According to a report from consulting firm AlixPartners, each and every car in the Zipcar or car2go car-sharing fleets means 32 lost vehicle sales. Based on a survey of 2,000 adults in 10 major cities who use car-sharing services, the report says that Americans would have bought an additional half million new or used cars and light trucks since 2006 if they did not have access to those services. That figure is expected to grow to 1.2 million by the end of the decade.
In cities where owning a car can be a pain (New York, Boston, Seattle), drivers are opting instead to share vehicles with other drivers, with companies such as ZipCar, Car2Go, RelayRides et al offering their services to help the public get around. All anyone needs beyond the basics is a subscription to the car-sharing service, a reservation, and a drop-off location when they are finished with their errands. Even big-name rental car companies like Enterprise and Hertz are jumping into the new business model for a test drive, Avis having gone the farthest by purchasing ZipCar in January of 2013.
However, the insurance offered by these peer-to-peer rental companies might not all that it’s cracked up to be, with severe consequences should anything remotely catastrophic occur.
My last Rental Review re-ignited one of TTAC’s “third rail” debates, that of compact pickups versus their full-size brethren. For the uninitiated, this topic is only slightly less contentious than discussing the merits of Roe v. Wade on a 1970′s college campus. User krhodes1 commented that when it comes to small trucks versus an equivalently priced full-sizer “Sometimes paying more for less is worth it.” I’m not entirely sure I agree with this sentiment across the board, but I know someone who does when it comes to minivans: my mother.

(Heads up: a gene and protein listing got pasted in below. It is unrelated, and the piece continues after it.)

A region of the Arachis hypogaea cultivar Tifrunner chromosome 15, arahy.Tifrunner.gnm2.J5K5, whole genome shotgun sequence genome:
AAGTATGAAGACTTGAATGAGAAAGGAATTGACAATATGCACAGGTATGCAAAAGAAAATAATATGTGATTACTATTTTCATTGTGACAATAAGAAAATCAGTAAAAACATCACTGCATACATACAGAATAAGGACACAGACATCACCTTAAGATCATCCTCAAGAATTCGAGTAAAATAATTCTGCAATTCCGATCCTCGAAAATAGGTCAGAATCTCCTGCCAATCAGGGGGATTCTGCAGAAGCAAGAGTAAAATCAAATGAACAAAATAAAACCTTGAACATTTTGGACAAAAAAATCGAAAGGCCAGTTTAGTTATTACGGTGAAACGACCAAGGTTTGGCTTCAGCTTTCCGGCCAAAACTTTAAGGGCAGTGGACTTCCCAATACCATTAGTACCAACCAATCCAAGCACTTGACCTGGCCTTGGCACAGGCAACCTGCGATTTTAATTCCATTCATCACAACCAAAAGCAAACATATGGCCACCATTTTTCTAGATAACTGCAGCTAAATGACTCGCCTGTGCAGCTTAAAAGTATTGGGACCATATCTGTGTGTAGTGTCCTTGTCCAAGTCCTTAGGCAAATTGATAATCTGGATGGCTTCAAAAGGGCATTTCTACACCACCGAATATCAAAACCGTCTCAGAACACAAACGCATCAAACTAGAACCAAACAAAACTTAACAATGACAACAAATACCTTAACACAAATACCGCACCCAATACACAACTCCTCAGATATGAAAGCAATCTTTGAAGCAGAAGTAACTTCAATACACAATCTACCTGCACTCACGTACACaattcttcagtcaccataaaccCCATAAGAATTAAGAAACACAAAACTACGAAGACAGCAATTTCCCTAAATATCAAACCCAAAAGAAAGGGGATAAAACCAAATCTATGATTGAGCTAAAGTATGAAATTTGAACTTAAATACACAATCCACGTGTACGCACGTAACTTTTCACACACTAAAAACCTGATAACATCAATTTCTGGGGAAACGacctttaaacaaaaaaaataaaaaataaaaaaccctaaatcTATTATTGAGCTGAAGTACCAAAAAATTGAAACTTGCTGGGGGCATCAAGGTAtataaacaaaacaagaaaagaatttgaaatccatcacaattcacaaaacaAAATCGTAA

The compact pickup is an endangered species in North America, but the reasons for its demise depend on which camp you ask. Its proponents will tell you that CAFE, the chicken tax and marketing campaigns have all conspired to kill off small trucks. Detractors claim that the new generation of full-size trucks are just as fuel-efficient and affordable, while in many cases being more refined.
I really like pickups, but haven’t had a lot of seat time in them. Hell, it wasn’t that long ago that I mistakenly called the new Ram 1500 a “quarter ton” pickup, with some members of the B&B responding in a manner that made Kohmeni’s fatwa against Salman Rushdie look measured and calm. In keeping with our new mandate to expand TTAC’s rental review program, I decided to work out my Zipcar membership when I needed to haul two sets of R-Compound tires and wheels to the tire shop. And it just so happened that I ended up with what could actually be called a quarter-ton pickup.
I recently yelled at another driver. I know, I know: this is bad behavior. It’s even worse because I have a Range Rover, which makes you look like a total prick when you’re yelling at someone else on the road. Or, you could remove “when you’re yelling at someone else on the road” and that sentence would still be true.
Zipcar, the leading player in car sharing in North America, is about to be acquired by Avis Budget Group for $500 million in cash. The rental car firm will pay $12.25 per share, a whopping 49 percent premium relative to Zipcar’s closing price on December 31st.
Being asked “what car should I buy?” occurs on a weekly basis for me, but I’d rather field that question every day than listen to the recieved wisdom of a magazine racer just once more in my life. The most recent inquiry came from my Uncle Maurice, a kind and generous man who provided my brother and me with a near bottomless supply of Swiss Army knives when we were children.